I’m Learning to Fight My Demons: One Man’s Struggle with Depression

Some years ago, I went to see an acupuncturist. I told him my woes, of which, as usual, there were many, and he was quite aghast at what he heard.

‘It’s not acupuncture you need,’ he said with impressive honesty. ‘It’s therapy. You strike me as someone who has everything going for him. You have a nice home, a happy marriage, you love your children, you enjoy your work, yet all you seem to want to do is wallow in a swamp of misery and imagine you’re a failure.’

‘OK, I’ll try therapy,’ I said. But I had no intention of doing so. I had tried therapy once before when I was in my 20s and found it to be the most tremendous waste of time and money. Sure, it was pleasant sitting with a sympathetic woman and talking about nothing but myself for a whole glorious hour. What I loathed, though, was the notion that the solution might involve changing my personality in some way.

However, what I did learn from those therapy sessions is that I am a depressive – a manic depressive, actually, because I go way, way up as well as way, way down. Not that I hadn’t guessed as much already, for it runs in the family. My paternal grandfather was perpetually miserable, and my father used to get depression so badly that he had to take lithium to control it.

As a child you scarcely notice these things. I certainly don’t remember, for example, the family holiday during which my maternal grandfather sat outside my father’s bedroom just to make sure he didn’t commit suicide. But now that I’ve reached the age my father was when his depression was at its worst, the odd detail has started to come back, such as the funny little sucking noises my father made when he was lost in thought. I now realise that these meant his mind was in a dark place and he was wrestling with demons. I know it because I sometimes make similar noises when I’m battling mine.

True happiness, I’d always imagined, was something for other people, not me. But I’m told that it is a simple question of practice

Though I’ve never been quite so down that I’ve seriously contemplated suicide – let alone attempted it – there have been plenty of moments when the thought of a quick, easeful death has seemed an attractive prospect. The most recent of these was last year, when I experienced my longest bout of depression ever. It started after I’d suffered a viral infection – for some reason most of my downers do – and went on for about nine months. I began to fear it would never end.

Then, just when I thought it was beginning to lift, something worse happened. I became convinced – to the point of near paralysis – that I had fallen victim to some terrible wasting disease, perhaps early-onset Parkinson’s, or multiple sclerosis. This bout of extreme hypochondria terrified my family, cost me hundreds of pounds in medical bills and rendered me incapable of work for a month. Clearly this wasn’t a healthy state of affairs for a self-employed father of three. If I didn’t get myself sorted out soon, my wife said, she feared for the future of our marriage.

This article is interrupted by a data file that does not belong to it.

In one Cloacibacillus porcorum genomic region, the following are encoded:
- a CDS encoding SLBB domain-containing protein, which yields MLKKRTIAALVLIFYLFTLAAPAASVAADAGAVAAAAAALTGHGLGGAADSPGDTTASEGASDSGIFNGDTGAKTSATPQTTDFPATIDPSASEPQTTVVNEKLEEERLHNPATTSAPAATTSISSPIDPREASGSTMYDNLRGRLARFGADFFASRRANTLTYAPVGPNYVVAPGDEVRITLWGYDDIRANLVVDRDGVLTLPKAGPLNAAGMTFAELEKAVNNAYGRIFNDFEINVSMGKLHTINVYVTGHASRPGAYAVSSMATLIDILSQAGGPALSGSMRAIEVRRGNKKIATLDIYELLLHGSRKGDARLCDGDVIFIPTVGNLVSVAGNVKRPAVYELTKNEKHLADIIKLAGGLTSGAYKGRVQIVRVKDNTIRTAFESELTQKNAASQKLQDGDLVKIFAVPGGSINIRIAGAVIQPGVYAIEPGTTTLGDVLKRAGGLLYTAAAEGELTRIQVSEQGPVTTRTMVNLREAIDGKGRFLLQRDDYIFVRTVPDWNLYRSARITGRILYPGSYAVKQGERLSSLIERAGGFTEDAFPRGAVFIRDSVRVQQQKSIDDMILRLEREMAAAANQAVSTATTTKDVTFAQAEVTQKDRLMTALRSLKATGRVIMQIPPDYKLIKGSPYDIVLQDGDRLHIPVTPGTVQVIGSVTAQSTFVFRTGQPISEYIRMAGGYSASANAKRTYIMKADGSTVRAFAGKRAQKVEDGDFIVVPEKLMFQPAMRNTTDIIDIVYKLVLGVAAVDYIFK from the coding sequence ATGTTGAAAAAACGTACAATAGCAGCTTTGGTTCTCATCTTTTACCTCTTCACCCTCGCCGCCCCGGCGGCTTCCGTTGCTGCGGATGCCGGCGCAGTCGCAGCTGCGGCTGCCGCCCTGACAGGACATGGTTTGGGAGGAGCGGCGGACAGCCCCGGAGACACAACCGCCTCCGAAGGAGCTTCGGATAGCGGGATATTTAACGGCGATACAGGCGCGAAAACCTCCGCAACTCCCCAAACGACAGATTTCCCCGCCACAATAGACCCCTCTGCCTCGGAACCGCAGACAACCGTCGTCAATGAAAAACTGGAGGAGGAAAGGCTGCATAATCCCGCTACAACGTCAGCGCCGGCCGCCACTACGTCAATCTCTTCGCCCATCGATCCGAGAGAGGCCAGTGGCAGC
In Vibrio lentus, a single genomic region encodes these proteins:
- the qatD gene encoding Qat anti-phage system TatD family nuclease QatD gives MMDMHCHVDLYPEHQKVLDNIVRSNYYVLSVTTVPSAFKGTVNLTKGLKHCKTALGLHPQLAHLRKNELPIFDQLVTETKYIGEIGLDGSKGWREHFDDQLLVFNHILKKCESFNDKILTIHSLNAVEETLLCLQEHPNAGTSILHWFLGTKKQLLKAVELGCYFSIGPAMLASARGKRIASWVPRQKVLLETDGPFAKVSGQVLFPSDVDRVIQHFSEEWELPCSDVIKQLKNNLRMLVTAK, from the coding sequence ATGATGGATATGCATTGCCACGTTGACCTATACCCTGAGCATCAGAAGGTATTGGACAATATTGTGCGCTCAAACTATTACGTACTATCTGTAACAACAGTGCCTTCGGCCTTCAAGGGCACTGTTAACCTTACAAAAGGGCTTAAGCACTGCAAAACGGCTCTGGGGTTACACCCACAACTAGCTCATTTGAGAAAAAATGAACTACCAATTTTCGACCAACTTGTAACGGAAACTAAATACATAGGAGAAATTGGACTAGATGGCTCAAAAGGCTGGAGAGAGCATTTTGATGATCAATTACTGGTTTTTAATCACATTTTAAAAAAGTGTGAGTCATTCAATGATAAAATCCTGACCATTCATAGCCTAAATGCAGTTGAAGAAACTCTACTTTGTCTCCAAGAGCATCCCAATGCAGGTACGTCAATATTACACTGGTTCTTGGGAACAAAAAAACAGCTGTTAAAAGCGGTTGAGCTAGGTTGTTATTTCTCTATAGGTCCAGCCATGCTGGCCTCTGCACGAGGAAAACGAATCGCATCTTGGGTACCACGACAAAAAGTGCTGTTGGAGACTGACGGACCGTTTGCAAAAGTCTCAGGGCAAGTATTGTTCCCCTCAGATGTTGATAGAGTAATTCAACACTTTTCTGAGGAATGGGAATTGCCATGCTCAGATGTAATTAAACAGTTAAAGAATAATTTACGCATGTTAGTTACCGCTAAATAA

But how do you deal with depression when you don’t believe in therapy or medication? I have depressive friends who swear by Prozac, or the new generation of serotonin reuptake inhibitor drugs. ‘Life has become so much easier since I realised it’s just a question of chemistry,’ says one. But my worry about medication is not dissimilar to my worry about therapy: what if it transforms me, however subtly, into a person I don’t want to be?

You’ll find this quite a lot with manic depressives. Our condition may be ghastly, sometimes to the point of complete life ruination, but on another level we consider it a gift. We recognise how fantastically creative and powerful our minds become when we are on an up.  Against those benefits, though, you have to set the damage it does to you and your loved ones. I’ve never come close to topping myself, but Jesus, the misery when you’re on a downer! It’s worse than sadness. It’s a complete absence of feeling. Besides becoming generally listless, uncommunicative and reluctant to socialise, I find it impossible to see any part of my life in a positive light. Often, I’ll swear out loud as each new image of despair comes into my head – every other minute, say – and my children will say, ‘Daddy, why did you use the f-word?’ And if sounding like a Tourette syndrome victim isn’t bad enough, I’ve also got an obsessive-compulsive disorder (OCD) which compels me to touch walls when I’m walking down corridors (using the exact same pressure with each hand), and to arrange cups and cutlery on gingham tablecloths so that they’re exactly symmetrical.

It drives my wife mad. ‘Doctor Johnson had OCD too!’ I protest. She’s not convinced. She thinks I need help. And now I’ve decided to seek it.

*  *  *  *  *

It’s the most beautiful summer day there has ever been – blue sky, little fluffy clouds, cooling breeze – and the hills above Builth Wells in the glorious Wye Valley have never looked more green and lush. My wife and children are happy, healthy and smiling. They adore me and I adore them. Life’s good, really good. Back at the farmhouse I’ve got the car I always wanted – black Range Rover Sport with tinted windows; the kids are at private school and I can easily afford the fees because I’ve so much more money now; more than I know what to do with…